- Target valuations should take into account new limits on net operating losses arising in tax years beginning in 2018, as these NOLs are capped at 80% of taxable income and cannot be carried back to earlier years. Such restrictions are particularly relevant due to provisions related to immediate capital expensing, which increases the likelihood of NOLs being incurred in any year with large capital expenditure write-offs.
- While NOLs can be now carried forward indefinitely, lower corporate tax rates reduce the value of future and previously incurred NOLs as well as other tax shields. This dynamic will diminish the extent to which selling shareholders are compensated for these tax attributes.
- Changes to certain provisions in later years could influence behavior once these changes are closer to the horizon. For example, the 30% limit on deductibility for interest expense transitions from being tied to EBITDA through 2021 to being based on EBIT (often a much lower value) in 2022, which could cause companies to shift as much depreciation and amortization expense as possible into 2021 from future years in order to create capacity for post-2021 interest expense deductions. Levels of qualified property cost depreciation will also change, as the 100% expensing allowed through 2022 will phase down by 20% per year from 2023 through 2026, which could make acquisitions of tangible asset intensive businesses particularly attractive in 2021.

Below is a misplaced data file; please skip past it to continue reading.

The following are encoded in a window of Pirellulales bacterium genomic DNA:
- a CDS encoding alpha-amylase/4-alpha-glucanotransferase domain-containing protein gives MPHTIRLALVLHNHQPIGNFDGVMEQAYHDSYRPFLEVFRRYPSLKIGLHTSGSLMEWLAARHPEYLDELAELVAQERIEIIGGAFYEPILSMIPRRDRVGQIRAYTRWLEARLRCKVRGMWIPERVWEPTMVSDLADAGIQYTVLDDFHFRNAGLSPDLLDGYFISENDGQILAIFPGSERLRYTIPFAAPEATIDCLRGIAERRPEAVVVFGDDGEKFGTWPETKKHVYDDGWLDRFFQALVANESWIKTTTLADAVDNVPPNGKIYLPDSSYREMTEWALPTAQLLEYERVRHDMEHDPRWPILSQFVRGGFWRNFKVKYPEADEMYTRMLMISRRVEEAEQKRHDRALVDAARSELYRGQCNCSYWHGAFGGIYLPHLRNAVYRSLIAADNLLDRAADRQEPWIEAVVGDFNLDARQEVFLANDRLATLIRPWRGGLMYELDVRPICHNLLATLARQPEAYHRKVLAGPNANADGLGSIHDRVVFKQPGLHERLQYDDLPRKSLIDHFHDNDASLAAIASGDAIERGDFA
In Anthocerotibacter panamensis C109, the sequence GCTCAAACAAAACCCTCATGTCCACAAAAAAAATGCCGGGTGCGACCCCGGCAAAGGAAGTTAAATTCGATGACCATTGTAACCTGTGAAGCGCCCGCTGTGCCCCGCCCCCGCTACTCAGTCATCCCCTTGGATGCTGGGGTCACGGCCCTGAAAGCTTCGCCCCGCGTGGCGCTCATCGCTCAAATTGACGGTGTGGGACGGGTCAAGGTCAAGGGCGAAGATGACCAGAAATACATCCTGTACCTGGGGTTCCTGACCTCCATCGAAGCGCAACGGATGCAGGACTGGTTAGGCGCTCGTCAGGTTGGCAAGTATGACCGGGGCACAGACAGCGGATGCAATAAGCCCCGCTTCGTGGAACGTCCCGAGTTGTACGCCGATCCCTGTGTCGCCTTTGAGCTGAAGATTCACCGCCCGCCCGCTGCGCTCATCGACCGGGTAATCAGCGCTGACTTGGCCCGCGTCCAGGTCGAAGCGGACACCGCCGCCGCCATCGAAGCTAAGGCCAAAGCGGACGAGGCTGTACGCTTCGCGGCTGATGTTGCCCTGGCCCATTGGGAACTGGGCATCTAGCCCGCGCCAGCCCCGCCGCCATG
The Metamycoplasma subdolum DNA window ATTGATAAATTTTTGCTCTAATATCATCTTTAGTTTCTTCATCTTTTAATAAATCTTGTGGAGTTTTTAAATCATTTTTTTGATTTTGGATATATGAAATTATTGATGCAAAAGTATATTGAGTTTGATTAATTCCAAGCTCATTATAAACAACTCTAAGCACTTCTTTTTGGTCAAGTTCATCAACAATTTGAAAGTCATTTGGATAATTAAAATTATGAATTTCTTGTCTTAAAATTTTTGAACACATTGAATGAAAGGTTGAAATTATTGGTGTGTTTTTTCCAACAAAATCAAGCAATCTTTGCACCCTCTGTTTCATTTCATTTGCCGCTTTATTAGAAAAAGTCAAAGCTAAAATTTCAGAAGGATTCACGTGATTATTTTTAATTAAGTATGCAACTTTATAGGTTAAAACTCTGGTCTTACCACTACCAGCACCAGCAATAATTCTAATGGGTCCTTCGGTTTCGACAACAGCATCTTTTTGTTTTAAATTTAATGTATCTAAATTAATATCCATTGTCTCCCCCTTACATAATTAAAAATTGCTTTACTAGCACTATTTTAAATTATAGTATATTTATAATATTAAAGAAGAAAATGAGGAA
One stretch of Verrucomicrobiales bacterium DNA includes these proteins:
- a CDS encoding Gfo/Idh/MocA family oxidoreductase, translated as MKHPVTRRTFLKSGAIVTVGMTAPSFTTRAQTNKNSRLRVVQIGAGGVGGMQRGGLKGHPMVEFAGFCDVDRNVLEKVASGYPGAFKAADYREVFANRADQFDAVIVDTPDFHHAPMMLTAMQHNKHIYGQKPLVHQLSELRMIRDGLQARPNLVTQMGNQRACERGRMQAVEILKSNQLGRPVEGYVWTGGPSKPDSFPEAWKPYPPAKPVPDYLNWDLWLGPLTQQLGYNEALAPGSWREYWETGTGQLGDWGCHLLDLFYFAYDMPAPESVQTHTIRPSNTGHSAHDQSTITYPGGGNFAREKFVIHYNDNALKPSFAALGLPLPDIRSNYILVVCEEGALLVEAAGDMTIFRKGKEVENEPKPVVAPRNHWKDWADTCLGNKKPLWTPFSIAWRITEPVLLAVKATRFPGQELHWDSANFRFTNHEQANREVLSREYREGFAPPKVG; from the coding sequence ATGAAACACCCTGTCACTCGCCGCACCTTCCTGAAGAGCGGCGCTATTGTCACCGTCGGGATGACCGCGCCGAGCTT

- Moderately lower individual tax rates might spark incremental M&A activity, as individuals may be more willing to sell LLCs or S corporations due to reduced taxes on gains. On the other hand, non-corporate taxpayers are now able to deduct 20% of qualified business income earned via such a flow-through entity during 2018-2025, providing added incentive to retain the business due to a much lower effective tax rate on such income.
While not covering all ramifications of TCJA on individual M&A transactions, the information and analysis presented above conveys the substantial and wide-ranging impact of tax reform on M&A activity. The influence of TCJA may become more apparent later in 2018, after companies have had additional time to evaluate and adjust to the new provisions. The tax implications for individual M&A deals depend on the entity choices of the parties involved and the structure of the transaction, and are therefore best discussed directly with tax and M&A advisors.